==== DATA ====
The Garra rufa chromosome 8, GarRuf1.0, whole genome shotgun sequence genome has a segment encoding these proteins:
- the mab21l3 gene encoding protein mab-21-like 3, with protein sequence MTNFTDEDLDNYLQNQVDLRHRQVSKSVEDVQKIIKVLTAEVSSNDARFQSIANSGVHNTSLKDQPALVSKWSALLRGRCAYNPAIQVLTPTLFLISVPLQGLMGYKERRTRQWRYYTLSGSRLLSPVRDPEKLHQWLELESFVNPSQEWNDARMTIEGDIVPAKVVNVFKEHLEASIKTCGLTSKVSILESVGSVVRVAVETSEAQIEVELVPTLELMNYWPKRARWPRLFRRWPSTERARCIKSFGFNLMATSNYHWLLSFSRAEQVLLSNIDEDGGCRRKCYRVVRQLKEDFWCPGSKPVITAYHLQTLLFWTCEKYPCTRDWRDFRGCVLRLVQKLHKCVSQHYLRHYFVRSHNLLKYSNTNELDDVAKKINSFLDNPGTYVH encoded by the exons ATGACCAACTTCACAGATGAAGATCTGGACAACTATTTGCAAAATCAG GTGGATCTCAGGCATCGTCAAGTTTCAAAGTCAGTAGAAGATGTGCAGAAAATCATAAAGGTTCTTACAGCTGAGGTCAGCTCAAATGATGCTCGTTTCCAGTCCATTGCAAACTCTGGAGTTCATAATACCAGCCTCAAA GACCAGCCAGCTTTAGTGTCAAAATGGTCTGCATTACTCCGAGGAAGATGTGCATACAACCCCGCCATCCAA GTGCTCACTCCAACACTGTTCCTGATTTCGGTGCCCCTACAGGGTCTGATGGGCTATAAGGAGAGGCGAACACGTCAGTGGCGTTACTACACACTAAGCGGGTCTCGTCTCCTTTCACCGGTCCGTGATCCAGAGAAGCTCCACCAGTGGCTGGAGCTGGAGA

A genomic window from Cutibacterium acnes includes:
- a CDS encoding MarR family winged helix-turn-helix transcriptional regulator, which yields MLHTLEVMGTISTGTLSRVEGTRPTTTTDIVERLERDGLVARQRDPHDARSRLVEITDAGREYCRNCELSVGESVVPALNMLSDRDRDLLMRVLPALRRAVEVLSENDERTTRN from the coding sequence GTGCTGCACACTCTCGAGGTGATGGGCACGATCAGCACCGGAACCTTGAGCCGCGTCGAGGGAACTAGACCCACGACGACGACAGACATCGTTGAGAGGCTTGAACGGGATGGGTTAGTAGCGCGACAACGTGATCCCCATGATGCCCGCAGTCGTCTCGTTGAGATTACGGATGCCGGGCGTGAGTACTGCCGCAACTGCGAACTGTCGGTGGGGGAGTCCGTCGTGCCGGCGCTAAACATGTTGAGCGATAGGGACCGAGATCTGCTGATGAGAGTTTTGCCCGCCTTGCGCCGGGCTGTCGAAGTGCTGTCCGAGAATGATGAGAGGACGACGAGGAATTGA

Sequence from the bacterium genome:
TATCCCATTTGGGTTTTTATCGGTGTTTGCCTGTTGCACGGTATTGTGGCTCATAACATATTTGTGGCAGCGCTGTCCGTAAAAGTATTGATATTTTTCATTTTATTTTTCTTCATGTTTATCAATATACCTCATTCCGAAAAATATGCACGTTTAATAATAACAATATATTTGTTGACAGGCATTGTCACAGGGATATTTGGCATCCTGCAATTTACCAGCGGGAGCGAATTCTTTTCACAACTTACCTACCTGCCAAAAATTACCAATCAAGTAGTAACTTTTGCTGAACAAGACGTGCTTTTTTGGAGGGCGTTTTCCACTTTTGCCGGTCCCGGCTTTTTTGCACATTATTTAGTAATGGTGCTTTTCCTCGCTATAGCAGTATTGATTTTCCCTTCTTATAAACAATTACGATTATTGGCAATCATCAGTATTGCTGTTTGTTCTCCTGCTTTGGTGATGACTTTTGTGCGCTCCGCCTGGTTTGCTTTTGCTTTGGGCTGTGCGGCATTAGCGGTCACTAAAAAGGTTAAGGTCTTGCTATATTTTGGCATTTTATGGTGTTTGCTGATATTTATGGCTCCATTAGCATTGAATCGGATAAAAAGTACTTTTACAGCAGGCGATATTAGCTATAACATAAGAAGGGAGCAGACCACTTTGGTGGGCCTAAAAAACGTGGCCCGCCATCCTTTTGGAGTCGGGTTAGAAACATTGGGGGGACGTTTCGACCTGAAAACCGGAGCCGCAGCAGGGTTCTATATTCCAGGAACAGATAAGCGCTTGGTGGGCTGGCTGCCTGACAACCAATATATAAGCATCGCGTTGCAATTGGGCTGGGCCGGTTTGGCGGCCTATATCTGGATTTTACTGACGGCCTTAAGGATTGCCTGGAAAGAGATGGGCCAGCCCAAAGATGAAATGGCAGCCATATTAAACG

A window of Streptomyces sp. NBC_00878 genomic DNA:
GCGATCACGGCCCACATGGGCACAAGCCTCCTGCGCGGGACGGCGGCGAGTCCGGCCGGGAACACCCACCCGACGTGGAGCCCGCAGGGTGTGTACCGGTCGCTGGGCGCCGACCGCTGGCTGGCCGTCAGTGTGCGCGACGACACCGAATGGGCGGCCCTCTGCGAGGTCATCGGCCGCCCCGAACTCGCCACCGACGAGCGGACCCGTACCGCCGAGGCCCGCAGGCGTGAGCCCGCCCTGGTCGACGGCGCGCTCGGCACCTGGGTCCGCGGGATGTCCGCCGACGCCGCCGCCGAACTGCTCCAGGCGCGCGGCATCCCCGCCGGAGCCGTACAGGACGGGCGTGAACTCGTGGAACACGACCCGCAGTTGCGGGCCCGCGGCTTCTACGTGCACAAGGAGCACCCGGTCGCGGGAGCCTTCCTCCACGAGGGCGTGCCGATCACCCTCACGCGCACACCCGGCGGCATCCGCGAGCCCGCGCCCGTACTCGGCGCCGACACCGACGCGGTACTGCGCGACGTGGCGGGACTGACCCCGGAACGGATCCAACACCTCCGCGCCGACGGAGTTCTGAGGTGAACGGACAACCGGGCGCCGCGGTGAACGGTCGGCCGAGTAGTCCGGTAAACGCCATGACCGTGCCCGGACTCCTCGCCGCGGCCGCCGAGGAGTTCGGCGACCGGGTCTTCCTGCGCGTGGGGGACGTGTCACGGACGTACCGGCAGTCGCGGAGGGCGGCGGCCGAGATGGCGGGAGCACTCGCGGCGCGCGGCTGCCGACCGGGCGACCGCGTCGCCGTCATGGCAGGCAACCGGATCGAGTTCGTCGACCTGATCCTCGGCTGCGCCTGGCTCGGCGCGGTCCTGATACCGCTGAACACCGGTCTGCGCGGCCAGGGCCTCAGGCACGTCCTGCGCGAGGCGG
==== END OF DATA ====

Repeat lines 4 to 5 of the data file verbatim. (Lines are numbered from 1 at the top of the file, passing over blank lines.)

- a CDS encoding MarR family winged helix-turn-helix transcriptional regulator, which yields MLHTLEVMGTISTGTLSRVEGTRPTTTTDIVERLERDGLVARQRDPHDARSRLVEITDAGREYCRNCELSVGESVVPALNMLSDRDRDLLMRVLPALRRAVEVLSENDERTTRN from the coding sequence GTGCTGCACACTCTCGAGGTGATGGGCACGATCAGCACCGGAACCTTGAGCCGCGTCGAGGGAACTAGACCCACGACGACGACAGACATCGTTGAGAGGCTTGAACGGGATGGGTTAGTAGCGCGACAACGTGATCCCCATGATGCCCGCAGTCGTCTCGTTGAGATTACGGATGCCGGGCGTGAGTACTGCCGCAACTGCGAACTGTCGGTGGGGGAGTCCGTCGTGCCGGCGCTAAACATGTTGAGCGATAGGGACCGAGATCTGCTGATGAGAGTTTTGCCCGCCTTGCGCCGGGCTGTCGAAGTGCTGTCCGAGAATGATGAGAGGACGACGAGGAATTGA

Sequence from the bacterium genome: